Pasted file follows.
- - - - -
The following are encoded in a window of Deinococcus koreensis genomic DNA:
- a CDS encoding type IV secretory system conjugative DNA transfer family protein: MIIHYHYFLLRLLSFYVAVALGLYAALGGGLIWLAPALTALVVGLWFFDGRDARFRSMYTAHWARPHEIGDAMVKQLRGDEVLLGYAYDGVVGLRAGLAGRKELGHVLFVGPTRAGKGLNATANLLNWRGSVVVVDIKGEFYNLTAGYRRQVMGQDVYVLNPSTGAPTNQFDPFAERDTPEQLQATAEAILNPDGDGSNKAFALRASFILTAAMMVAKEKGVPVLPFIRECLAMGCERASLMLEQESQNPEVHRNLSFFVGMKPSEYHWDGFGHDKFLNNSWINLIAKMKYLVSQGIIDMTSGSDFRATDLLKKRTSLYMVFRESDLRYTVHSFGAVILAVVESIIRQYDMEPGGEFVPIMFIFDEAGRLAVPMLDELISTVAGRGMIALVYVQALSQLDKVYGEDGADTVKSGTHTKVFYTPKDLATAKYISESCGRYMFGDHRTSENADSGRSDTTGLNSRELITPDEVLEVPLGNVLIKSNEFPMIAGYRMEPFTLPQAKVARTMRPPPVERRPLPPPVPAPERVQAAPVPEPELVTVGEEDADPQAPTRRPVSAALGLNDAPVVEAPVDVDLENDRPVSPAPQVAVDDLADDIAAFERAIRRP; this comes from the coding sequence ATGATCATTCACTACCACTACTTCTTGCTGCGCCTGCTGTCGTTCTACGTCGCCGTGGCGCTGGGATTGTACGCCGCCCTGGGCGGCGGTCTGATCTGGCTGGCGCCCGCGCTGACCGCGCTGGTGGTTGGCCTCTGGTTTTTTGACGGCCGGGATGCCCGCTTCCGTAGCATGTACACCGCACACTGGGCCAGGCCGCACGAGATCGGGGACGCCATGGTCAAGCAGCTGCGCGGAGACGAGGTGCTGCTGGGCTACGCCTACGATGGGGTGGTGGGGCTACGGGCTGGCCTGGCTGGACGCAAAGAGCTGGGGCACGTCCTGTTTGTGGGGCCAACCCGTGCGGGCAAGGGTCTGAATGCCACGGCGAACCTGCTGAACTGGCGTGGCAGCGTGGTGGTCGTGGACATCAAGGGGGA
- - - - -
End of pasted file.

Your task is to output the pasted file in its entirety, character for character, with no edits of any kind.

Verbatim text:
The following are encoded in a window of Deinococcus koreensis genomic DNA:
- a CDS encoding type IV secretory system conjugative DNA transfer family protein: MIIHYHYFLLRLLSFYVAVALGLYAALGGGLIWLAPALTALVVGLWFFDGRDARFRSMYTAHWARPHEIGDAMVKQLRGDEVLLGYAYDGVVGLRAGLAGRKELGHVLFVGPTRAGKGLNATANLLNWRGSVVVVDIKGEFYNLTAGYRRQVMGQDVYVLNPSTGAPTNQFDPFAERDTPEQLQATAEAILNPDGDGSNKAFALRASFILTAAMMVAKEKGVPVLPFIRECLAMGCERASLMLEQESQNPEVHRNLSFFVGMKPSEYHWDGFGHDKFLNNSWINLIAKMKYLVSQGIIDMTSGSDFRATDLLKKRTSLYMVFRESDLRYTVHSFGAVILAVVESIIRQYDMEPGGEFVPIMFIFDEAGRLAVPMLDELISTVAGRGMIALVYVQALSQLDKVYGEDGADTVKSGTHTKVFYTPKDLATAKYISESCGRYMFGDHRTSENADSGRSDTTGLNSRELITPDEVLEVPLGNVLIKSNEFPMIAGYRMEPFTLPQAKVARTMRPPPVERRPLPPPVPAPERVQAAPVPEPELVTVGEEDADPQAPTRRPVSAALGLNDAPVVEAPVDVDLENDRPVSPAPQVAVDDLADDIAAFERAIRRP; this comes from the coding sequence ATGATCATTCACTACCACTACTTCTTGCTGCGCCTGCTGTCGTTCTACGTCGCCGTGGCGCTGGGATTGTACGCCGCCCTGGGCGGCGGTCTGATCTGGCTGGCGCCCGCGCTGACCGCGCTGGTGGTTGGCCTCTGGTTTTTTGACGGCCGGGATGCCCGCTTCCGTAGCATGTACACCGCACACTGGGCCAGGCCGCACGAGATCGGGGACGCCATGGTCAAGCAGCTGCGCGGAGACGAGGTGCTGCTGGGCTACGCCTACGATGGGGTGGTGGGGCTACGGGCTGGCCTGGCTGGACGCAAAGAGCTGGGGCACGTCCTGTTTGTGGGGCCAACCCGTGCGGGCAAGGGTCTGAATGCCACGGCGAACCTGCTGAACTGGCGTGGCAGCGTGGTGGTCGTGGACATCAAGGGGGA